Here I would apply myself in a few words to the person whose intended ordination, this day, to the great work of the gospel ministry, is the occasion of this discourse.
You have now, dear sir, heard something of the nature and design of that office to which you are this day, in the name of Christ, to be solemnly set apart. You are therein called to be a light to the souls of men, a lamp in God's temple, and a star in the spiritual world. And you have heard wherein, in Christ's esteem, consists the proper excellency of one in that office, and how in this a minister of the gospel becomes like his glorious Master, and glorifies him, and is likely to be the instrument of the salvation and happiness of the souls of men, and to receive a glorious reward from the hands of God.
These, sir, are the motives that you are to be influenced by, to endeavor to be a burning and a shining light in the work of the ministry. As to the things of this world, you are not to expect outward ease, pleasure, and plenty; nor are you to depend on the friendship and respect of men; but should prepare to endure hardness, as one that is going forth as a soldier to war. But they are higher things than these, more excellent benefits than the world can afford, that Christ offers to those that approve themselves to him in this work.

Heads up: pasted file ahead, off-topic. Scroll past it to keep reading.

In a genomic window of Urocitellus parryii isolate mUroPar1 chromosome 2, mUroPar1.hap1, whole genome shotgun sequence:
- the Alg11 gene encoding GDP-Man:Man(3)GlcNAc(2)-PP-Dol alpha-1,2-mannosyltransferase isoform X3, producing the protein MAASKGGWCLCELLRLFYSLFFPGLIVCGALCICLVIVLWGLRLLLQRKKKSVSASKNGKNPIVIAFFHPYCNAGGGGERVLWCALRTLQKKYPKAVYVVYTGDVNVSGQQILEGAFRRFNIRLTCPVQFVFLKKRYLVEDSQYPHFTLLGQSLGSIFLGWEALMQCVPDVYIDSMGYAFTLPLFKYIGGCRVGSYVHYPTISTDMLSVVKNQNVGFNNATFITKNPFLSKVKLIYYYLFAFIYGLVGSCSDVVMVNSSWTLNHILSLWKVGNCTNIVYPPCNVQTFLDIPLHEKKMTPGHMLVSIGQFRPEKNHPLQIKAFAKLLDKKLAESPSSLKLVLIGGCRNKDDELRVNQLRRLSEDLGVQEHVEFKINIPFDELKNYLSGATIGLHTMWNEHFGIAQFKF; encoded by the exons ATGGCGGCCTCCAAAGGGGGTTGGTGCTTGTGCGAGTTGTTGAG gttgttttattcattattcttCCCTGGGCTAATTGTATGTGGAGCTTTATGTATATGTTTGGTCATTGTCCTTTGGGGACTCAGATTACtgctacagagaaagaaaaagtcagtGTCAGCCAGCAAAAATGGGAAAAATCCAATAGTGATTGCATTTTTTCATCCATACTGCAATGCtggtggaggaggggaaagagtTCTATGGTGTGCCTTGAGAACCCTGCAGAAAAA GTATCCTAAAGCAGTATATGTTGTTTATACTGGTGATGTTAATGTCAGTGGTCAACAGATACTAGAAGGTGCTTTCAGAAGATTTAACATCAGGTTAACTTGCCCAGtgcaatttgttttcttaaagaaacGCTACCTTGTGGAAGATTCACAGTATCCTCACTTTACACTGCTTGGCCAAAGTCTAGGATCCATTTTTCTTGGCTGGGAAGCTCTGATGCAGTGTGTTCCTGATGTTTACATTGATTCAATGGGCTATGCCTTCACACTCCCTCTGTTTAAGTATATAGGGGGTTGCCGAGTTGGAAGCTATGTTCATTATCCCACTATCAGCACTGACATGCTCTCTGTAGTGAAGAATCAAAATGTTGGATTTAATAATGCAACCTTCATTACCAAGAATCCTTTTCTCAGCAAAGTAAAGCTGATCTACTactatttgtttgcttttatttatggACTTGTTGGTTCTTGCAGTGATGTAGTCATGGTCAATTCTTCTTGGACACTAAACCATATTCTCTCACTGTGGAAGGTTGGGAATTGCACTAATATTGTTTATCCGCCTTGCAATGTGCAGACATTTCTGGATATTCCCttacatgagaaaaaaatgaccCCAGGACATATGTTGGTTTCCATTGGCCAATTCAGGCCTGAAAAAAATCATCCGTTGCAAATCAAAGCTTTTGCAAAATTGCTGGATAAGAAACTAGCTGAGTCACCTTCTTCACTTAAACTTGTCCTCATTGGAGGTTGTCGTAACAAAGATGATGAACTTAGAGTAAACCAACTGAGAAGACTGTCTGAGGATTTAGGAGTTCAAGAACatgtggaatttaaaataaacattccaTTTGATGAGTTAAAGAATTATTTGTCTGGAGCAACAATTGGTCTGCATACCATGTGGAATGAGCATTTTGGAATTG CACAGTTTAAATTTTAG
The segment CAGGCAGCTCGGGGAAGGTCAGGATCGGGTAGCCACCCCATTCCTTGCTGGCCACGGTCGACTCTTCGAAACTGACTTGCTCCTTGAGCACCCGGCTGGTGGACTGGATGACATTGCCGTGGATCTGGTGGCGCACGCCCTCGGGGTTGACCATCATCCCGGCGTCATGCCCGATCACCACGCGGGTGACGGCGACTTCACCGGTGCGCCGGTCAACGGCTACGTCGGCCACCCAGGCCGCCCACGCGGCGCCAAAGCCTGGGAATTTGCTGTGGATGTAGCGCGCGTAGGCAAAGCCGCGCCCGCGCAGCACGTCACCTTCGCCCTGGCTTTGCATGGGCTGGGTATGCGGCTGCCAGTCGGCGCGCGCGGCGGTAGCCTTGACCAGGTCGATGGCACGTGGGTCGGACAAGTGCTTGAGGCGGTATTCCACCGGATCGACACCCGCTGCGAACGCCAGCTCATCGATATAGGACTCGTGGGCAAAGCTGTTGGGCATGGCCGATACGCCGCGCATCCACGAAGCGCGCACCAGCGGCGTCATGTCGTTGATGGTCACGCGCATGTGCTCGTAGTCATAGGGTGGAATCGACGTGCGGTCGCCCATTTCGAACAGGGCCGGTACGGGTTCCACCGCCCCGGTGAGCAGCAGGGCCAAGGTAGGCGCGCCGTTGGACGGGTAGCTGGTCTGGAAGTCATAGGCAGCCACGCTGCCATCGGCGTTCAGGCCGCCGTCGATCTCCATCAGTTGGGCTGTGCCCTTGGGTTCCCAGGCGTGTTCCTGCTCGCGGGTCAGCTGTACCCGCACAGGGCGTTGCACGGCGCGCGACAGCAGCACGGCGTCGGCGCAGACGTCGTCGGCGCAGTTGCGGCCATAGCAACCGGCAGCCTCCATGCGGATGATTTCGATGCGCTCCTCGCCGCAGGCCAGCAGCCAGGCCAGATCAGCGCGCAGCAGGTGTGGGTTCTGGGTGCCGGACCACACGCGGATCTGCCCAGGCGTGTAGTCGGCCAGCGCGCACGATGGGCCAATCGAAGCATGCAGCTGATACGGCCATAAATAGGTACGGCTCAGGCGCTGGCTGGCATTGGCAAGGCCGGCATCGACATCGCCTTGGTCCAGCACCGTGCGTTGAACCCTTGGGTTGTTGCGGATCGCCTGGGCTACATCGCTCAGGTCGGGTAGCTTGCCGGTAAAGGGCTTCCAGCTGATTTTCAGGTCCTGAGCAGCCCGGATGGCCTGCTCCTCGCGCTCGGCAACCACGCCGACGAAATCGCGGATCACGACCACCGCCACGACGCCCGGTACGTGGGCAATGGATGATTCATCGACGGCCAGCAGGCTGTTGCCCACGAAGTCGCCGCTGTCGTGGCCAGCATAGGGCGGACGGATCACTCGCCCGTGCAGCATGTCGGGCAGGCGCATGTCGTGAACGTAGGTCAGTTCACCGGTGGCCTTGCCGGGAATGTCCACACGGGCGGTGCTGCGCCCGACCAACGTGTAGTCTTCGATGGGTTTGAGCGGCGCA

God in his providence has brought you far from your native land, and from your friends and acquaintance there. But you will have reason, not withstanding, to acknowledge the good hand of his providence towards you, if he is pleased to make you a burning and shining light in this part of his church, and by the influence of your light and heat (or rather by his divine influence with your ministry) to cause this wilderness to bud and blossom as the rose, and give it the excellency of Carmel and Sharon, and to cause you to shine in the midst of this people with warm and lightsome, quickening and comforting, beams, causing their souls to flourish, rejoice, and bear fruit like a garden of pleasant fruits under the beams of the sun.